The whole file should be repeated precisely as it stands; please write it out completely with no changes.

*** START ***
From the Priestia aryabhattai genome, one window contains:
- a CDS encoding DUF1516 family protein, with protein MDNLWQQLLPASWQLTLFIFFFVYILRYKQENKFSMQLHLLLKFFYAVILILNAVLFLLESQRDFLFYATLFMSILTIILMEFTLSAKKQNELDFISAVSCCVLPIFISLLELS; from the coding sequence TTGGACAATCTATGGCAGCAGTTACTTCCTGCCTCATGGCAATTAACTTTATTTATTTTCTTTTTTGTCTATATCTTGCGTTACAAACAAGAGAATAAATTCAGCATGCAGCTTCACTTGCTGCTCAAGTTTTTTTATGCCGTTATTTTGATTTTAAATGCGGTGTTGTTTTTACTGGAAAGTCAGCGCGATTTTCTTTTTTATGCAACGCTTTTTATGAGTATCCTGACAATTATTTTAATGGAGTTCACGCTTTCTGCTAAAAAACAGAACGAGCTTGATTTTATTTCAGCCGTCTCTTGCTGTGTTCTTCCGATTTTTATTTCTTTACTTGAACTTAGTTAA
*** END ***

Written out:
From the Priestia aryabhattai genome, one window contains:
- a CDS encoding DUF1516 family protein, with protein MDNLWQQLLPASWQLTLFIFFFVYILRYKQENKFSMQLHLLLKFFYAVILILNAVLFLLESQRDFLFYATLFMSILTIILMEFTLSAKKQNELDFISAVSCCVLPIFISLLELS; from the coding sequence TTGGACAATCTATGGCAGCAGTTACTTCCTGCCTCATGGCAATTAACTTTATTTATTTTCTTTTTTGTCTATATCTTGCGTTACAAACAAGAGAATAAATTCAGCATGCAGCTTCACTTGCTGCTCAAGTTTTTTTATGCCGTTATTTTGATTTTAAATGCGGTGTTGTTTTTACTGGAAAGTCAGCGCGATTTTCTTTTTTATGCAACGCTTTTTATGAGTATCCTGACAATTATTTTAATGGAGTTCACGCTTTCTGCTAAAAAACAGAACGAGCTTGATTTTATTTCAGCCGTCTCTTGCTGTGTTCTTCCGATTTTTATTTCTTTACTTGAACTTAGTTAA